Most of us have experience tinnitus at one point or another. Tinnitus is a ringing in the ear that only the sufferer can hear. And while it may seem obvious that it is coming from the inner ear, the truth, is in fact, much more complex.
Having a child in pain can be heartbreaking to watch, even more so when they exhibit symptoms we may be unfamiliar with. Complaints of dizziness and nausea for short periods of time can be confusing, and we don’t think of children as having issues with vertigo.
There are different causes of headaches that separate them into two categories, primary or secondary. A primary headache affects a pain-sensitive structure in the brain. A secondary headache is something such as inflammation of the sinuses. Here are three things to know about sinus headaches.
We learn a lot of things throughout our lives. Going to school, reading books, watching informational television, and, sometimes, even surfing the Internet are all strong influences in our education. We learn science and history and English and math--but, outside of the classroom, when we don't even know we're learning, we are constantly picking up bits of information about life. One area in which we can all claim moderate expertise, even if we've never picked up a single textbook, is health.
Anyone who has had a sinus infection can attest to its pain and the productivity it delays. Now imagine you were constantly having congestion, headaches, and sinus pain. Chronic sinusitis is when sinus cavities are inflamed for up to 12 weeks with no relief even after treatment attempts. A consultation with an ear, nose, and throat (ent) doctor can help you find a treatment for your symptoms.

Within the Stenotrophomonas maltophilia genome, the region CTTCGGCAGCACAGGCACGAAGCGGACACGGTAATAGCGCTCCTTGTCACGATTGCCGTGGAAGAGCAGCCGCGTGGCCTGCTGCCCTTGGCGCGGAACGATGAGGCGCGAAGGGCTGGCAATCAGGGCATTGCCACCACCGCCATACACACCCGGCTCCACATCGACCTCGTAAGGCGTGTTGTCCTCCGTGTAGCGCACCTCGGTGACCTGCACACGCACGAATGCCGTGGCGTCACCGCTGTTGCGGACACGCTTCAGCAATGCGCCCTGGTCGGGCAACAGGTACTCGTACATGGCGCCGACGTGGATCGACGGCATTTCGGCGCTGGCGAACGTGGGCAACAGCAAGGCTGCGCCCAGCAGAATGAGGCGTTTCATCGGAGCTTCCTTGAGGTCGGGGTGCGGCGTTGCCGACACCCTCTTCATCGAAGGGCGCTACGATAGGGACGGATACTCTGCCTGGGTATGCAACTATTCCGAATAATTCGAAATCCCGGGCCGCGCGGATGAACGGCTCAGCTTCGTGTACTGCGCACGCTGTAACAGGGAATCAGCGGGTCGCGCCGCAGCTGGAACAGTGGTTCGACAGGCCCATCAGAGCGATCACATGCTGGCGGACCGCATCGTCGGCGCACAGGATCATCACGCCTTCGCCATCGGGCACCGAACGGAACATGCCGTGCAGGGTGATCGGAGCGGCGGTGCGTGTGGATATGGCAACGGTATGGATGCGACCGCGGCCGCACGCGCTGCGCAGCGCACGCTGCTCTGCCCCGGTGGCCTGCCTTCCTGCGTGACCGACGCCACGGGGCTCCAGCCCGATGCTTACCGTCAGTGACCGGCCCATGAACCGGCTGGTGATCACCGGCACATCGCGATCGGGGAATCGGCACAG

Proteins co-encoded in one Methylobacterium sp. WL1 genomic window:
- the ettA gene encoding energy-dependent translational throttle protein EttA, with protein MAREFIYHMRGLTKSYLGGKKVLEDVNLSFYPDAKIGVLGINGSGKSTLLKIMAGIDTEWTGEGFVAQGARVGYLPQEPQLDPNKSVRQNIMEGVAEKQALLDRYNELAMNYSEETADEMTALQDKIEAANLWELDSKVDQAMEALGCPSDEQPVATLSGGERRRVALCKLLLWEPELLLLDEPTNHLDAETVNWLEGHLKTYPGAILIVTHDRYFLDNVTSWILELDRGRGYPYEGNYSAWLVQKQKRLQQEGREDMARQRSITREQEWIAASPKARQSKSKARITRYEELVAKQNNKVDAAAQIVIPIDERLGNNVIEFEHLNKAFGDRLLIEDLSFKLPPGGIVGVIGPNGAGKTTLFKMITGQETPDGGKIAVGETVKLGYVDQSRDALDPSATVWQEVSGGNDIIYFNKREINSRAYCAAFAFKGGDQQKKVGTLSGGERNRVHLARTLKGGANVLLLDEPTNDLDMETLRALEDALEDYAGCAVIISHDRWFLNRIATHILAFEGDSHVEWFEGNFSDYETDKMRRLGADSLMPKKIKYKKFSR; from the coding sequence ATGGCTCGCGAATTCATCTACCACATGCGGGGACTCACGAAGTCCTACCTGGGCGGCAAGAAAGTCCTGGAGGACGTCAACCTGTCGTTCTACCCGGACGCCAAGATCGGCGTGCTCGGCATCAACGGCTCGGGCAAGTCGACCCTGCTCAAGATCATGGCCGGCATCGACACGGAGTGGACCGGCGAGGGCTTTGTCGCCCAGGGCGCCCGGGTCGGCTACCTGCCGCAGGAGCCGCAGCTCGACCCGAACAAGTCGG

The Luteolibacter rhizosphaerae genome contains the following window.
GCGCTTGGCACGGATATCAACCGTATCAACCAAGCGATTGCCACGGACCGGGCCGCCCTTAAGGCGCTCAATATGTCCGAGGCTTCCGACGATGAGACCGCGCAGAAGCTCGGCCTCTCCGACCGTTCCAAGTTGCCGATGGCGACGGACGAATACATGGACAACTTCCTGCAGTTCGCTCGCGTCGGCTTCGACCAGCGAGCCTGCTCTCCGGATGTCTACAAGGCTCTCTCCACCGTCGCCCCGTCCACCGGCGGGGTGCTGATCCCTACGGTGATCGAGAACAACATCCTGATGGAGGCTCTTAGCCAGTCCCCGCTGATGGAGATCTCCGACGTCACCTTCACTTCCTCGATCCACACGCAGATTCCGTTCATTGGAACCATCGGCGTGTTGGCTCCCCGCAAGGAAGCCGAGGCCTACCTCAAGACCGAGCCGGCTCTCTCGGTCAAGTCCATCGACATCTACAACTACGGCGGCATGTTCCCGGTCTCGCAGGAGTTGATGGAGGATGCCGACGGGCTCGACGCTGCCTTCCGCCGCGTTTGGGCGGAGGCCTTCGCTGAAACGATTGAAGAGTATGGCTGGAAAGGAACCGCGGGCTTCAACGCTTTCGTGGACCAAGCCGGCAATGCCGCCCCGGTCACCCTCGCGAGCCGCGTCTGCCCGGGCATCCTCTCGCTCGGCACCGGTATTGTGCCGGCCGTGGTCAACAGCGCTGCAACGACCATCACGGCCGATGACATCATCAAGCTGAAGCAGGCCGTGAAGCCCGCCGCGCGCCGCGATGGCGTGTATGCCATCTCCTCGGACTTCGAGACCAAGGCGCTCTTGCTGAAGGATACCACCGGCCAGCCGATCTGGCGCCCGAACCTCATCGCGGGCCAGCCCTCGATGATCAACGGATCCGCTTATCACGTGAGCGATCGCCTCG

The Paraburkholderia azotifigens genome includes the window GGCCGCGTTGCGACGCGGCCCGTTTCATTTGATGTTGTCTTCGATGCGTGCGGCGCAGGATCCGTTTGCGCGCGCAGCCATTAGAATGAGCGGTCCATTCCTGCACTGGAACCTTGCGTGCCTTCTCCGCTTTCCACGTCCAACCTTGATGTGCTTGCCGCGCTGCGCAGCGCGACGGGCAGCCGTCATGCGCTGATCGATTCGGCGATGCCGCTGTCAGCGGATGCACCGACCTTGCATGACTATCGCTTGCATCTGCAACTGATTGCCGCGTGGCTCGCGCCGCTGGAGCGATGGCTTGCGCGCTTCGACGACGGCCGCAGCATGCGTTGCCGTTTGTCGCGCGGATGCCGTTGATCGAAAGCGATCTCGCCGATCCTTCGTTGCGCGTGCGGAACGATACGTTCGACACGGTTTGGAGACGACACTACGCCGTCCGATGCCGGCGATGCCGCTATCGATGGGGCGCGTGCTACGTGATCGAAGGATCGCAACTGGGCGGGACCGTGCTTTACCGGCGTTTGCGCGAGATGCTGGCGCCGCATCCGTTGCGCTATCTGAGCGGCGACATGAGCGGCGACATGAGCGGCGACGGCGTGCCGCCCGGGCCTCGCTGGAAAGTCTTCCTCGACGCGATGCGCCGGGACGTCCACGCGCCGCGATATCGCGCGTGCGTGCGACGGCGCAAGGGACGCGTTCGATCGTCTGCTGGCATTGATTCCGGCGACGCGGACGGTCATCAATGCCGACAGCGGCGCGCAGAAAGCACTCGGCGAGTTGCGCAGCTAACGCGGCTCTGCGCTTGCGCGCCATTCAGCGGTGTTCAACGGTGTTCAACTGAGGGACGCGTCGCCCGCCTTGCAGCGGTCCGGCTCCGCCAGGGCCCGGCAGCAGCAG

As Fall begins, we are well into the beginning of the school year. As kids come together so does the sharing of germs. Bacteria on common surfaces can lead to coughs and sore throats. It is impossible to avoid being in a condensed area with illness present, but there are ways you can help protect your child. Here are five tips to get you started:
Sleep apnea is a sleep disorder characterized by the continual interruption of breathing during sleep. A person with sleep apnea can stop breathing hundreds of times a night. Repeated interrupted breathing can lead to the brain lacking oxygen.
Sleep apnea can affect anyone, but males, those overweight, and people over 40 are more at risk. Speaking with an ear, nose, throat (ENT) doctor is the best way to diagnosis symptoms that may be due to sleep apnea.
The first thing we think about when we hear the word ‘ear’ is hearing. We associate our ears with listening to sounds. In addition to hearing, we can also associate the ears with balance, our throats, and our nasal passages. Our ears are an intricate part of the body working hard to protect others organs while providing one of our five senses.
Continue reading to learn how the ear works and how it is affected by colds, allergies, and more.
Hearing loss is the partial or total inability to hear. If you find yourself asking people to repeat themselves or are listening to the TV at a high volume, you may have some form of hearing loss. While anyone can experience hearing loss, if you have diabetes you are at greater risk. Read to learn how diabetes and hearing loss are linked.